33. Protest Team Responsibilities (Awardee) • Offer support to the Agency • Legal research and analysis • Preparation of white papers • Maintain frequent communication • Prepare arguments rebutting protest allegations


  35. 2018 NDAA • National Defense Authorization Act • Signed by POTUS on December 12, 2017 • Key areas of protest reform include: • Enhanced post-award debriefing rights • Pilot program on payment of costs for denied GAO protests

  36. Enhanced Post-Award Debriefing Rights • Section 818 – within 6 months of passage of law, the Secretary of the DoD must revise the DFARS to require that all post-award debriefings include, at a minimum: • Disclosure of the Agency’s source selection award determination • Contract must be in excess of $100M • If award is between $10M and $100M with a small business or nontraditional defense contractor, the company must be able to request such disclosure

  37. Enhanced Post-Award Debriefing Rights (Cont’d) • Must also include . . . • A requirement for a written or oral debriefing for all contract awards and task or delivery orders valued in excess of $10M • “Robust procedures” to protect the confidential and proprietary information of all offerors • Within 2 business days of a debriefing, offerors are now allowed to submit additional questions relating to the debriefing • Agency must respond in writing to the questions within 5 business days after receipt of the questions

  38. It’s Already Here! • Implemented via Class Deviation on March 22, 2018 • Offerors have 2 business days to submit questions after receiving the debriefing • The Agency must respond in writing within 5 business days • Debriefing not concluded until after the Agency responds to the offeror’s questions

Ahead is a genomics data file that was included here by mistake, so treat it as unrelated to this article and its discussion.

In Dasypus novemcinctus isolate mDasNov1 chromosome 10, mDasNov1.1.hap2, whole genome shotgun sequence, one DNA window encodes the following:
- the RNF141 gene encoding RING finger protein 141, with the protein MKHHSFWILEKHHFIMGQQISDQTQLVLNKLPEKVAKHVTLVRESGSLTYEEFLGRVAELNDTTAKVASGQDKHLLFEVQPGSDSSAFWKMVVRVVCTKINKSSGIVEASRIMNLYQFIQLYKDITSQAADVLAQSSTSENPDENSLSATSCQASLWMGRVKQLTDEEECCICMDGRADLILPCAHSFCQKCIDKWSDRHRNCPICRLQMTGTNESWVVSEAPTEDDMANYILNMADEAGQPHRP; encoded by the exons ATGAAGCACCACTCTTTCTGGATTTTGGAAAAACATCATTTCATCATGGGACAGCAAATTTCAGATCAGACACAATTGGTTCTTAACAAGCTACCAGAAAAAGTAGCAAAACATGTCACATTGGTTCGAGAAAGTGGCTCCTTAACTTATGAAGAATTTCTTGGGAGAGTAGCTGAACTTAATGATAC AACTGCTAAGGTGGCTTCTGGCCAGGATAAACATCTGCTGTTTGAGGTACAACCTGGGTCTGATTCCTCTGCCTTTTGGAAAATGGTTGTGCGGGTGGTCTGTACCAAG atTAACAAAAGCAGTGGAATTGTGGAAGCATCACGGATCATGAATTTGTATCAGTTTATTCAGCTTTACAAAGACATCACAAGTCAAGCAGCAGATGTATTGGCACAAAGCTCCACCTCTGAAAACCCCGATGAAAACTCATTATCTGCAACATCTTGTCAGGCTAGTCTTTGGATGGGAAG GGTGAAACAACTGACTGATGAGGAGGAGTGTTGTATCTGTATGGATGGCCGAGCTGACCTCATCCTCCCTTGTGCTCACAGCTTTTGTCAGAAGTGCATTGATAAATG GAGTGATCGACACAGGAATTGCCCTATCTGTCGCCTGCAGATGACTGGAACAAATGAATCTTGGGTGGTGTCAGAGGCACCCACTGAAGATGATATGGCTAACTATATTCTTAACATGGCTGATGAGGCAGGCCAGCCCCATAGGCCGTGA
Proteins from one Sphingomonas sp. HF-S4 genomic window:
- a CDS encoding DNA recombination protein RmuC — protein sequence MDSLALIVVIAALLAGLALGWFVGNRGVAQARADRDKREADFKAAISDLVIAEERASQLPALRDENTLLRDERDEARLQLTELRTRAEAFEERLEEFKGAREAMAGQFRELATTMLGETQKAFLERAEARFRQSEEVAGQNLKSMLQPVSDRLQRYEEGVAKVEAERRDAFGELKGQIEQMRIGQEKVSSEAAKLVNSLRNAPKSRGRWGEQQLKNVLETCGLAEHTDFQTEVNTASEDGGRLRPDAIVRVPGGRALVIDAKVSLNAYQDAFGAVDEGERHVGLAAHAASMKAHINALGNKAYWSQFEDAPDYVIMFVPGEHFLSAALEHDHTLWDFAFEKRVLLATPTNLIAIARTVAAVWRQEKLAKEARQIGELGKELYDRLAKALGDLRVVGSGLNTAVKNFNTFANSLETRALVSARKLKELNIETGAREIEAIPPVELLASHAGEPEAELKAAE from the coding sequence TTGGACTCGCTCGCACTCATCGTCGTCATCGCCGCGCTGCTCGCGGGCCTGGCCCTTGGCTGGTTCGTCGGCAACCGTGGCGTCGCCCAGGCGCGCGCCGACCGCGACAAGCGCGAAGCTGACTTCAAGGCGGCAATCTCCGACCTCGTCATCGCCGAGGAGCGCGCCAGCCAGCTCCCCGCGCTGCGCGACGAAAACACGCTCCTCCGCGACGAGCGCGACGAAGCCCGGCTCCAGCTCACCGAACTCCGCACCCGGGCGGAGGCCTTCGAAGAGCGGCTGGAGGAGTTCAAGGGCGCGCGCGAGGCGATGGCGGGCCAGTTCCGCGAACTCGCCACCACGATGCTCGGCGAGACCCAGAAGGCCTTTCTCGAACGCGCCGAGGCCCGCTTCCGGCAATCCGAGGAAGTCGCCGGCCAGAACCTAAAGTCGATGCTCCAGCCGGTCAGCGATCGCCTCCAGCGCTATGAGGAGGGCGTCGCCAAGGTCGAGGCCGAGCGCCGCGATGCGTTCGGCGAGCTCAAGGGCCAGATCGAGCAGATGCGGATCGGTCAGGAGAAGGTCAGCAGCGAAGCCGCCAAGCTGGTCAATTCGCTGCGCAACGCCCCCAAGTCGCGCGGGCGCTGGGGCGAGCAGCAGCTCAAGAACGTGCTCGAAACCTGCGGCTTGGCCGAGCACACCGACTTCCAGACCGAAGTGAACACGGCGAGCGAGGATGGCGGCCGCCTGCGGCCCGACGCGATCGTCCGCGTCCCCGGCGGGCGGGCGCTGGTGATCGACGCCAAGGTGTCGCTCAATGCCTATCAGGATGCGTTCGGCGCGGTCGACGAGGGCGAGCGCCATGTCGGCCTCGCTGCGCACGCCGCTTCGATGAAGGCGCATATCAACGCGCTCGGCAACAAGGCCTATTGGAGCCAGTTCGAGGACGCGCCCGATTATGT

39. Practical Impacts of Section 818 • Potential extension of CICA stay (triggered by close of debriefing) • Companies may decline to file protests after reviewing the redacted source selection information and receiving additional information in response to follow-up questions from debriefing • Redactions still leave a lot of the story “untold” and companies may still want to protest if the material provided doesn’t “smell” right

  40. Pilot Program on Payment of Costs • Section 827– DoD Secretary is required to carry out a pilot program to determine the effectiveness of requiring contractors to reimburse DoD for costs incurred in processing “covered protests” • A “covered protest” is • One that is denied in an opinion issued by the GAO • Filed by a party with revenues in excess of $250M during the previous year; and • Filed on or after October 1, 2019 and on or before September 30, 2022

  41. Practical Impacts of Section 827 • Much is undefined (e.g., no definition of processing costs) • Industry frustration over “punitive” measures • Purpose of protesting is to make sure the Government is doing its job. Why should anyone have to pay for that? • Many will game the system • Simply withdraw the protest before GAO issues its decision • May increase protest volume at the COFC

  42. THAT WAS A LOT! Questions? We’re here to help…